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Author Topic: broken screw removal  (Read 2418 times)

essex2visuvesi

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broken screw removal
« on: July 14, 2014, 11:41:03 PM »

I manage to snap the ball studs on My RC10 "Extra bling build"  >>:-(


I managed to fit them the wrong way round and when trying to remove them, I managed the snap them both  :embarrassed:
They have snapped in such a way that there is no exposed part of the broken thread.
I'm guessing these will be to be drilled out and retapped.
This is not a job I really want to tackle myself as the parts that the screws are stuck in are no longer available.
Anyone up for the challenge?

the ballstud in question is the one on the lower left of the picture fitted to the Camber arm.... same on the other side.
Happy to post the parts to anyone willing to have a go :)

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derekwarner

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Re: broken screw removal
« Reply #1 on: July 15, 2014, 12:00:38 AM »

e2v....

1. are these the ball joints sheared studs circled in red?
2. are the tapping's full depth to the opposite side of the component?
3. are they M3?.....
3. if they are, you could use the existing tapping size drill [M2.5?] & drill from the opposite side
4. the expectation is that the tapping drill will partially drill into the broken steel threaded elements & rotate to unscrew them
5. if this happens you may have succeeded in not damaging the existing M3 tapping's
6. if worst comes to worst & the threads are damaged you may need to oversize tap to M5, the redrill & tap to the existing M3
7. did you by any chance use a high strength LOCTITE Stud-lock on the initial installation?

Good luck.................Derek


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essex2visuvesi

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Re: broken screw removal
« Reply #2 on: July 15, 2014, 01:06:50 AM »

Its an American kit so they are imperial.
The picture was taken before I broke the ballstuds so they are intact
the broken ballstud is to the left of your circle and yes the tapping goes all the way through (the ballstud should have been fitted to the back side)
Yes I did use threadlock but the blue stuff
Normally heating them up with a soldering iron has worked in the past
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CyberBOB

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Re: broken screw removal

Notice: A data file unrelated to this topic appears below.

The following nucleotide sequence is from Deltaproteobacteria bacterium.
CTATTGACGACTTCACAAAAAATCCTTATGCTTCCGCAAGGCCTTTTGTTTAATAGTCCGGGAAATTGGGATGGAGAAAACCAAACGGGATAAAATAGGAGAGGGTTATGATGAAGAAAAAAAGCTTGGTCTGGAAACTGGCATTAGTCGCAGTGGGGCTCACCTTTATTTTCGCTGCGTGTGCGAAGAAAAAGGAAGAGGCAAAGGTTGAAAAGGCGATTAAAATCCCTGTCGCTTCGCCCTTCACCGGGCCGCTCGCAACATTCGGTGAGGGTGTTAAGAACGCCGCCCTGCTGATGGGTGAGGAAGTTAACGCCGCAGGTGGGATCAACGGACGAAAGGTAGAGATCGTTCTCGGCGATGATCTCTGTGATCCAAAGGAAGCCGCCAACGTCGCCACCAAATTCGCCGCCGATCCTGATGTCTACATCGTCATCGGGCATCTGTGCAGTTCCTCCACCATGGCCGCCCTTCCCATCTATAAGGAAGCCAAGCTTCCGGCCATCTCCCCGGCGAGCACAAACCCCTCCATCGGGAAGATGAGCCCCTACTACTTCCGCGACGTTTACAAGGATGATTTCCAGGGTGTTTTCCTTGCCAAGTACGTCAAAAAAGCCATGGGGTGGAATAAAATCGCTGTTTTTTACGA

« Reply #3 on: July 15, 2014, 01:58:04 AM »

Have you tried a left-handed drill bit?


Not sure how small they make them, but work pretty good.

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JayDee

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Re: broken screw removal
« Reply #4 on: July 16, 2014, 06:07:03 PM »

Hello,

Was in our local LIDL today and found a screw removal set.
Various sizes of devices to remove screws, left hand drills, with left hand threads combined into one unit.
Not seen them before, but the idea seemed to be OK.
Maybe worth a try !!.

John.  ok2
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Netleyned

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Re: broken screw removal
« Reply #5 on: July 16, 2014, 06:14:58 PM »

They work well John.
However in the modelling world access ability
is everything.
I've found that changing slot and cross headed screws for
Allen screws and with a set of ball end Allen keys you
have a fighting chance.
A bit of copper slip on the screws initially is another help.

Ned
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Guy Bagley

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Re: broken screw removal
« Reply #6 on: July 17, 2014, 10:04:52 AM »

if required you could drill them out oversize.... and then fit a helicoil treaded insert to return to  smaller thread size... ?
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essex2visuvesi

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Re: broken screw removal
« Reply #7 on: July 17, 2014, 12:04:08 PM »

Thank you for the suggestions guys.. Ill take them onboard for next time, however on this occasion the parts are currently on the way to Canada to be worked on by Mick (IrishCarGuy)
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cdsc123

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Re: broken screw removal
« Reply #8 on: July 17, 2014, 03:37:53 PM »

If you're not too fussed about marking the surface then the easiest way is to cut a slot into the stubs using a Dremel and take them out with a flat blade screwdriver  :-))
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essex2visuvesi

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Re: broken screw removal
« Reply #9 on: July 17, 2014, 03:41:21 PM »

If you're not too fussed about marking the surface then the easiest way is to cut a slot into the stubs using a Dremel and take them out with a flat blade screwdriver  :-))


That's the problem... The part is anodised an no longer available, the car is being built as a display piece, so everything must be just so
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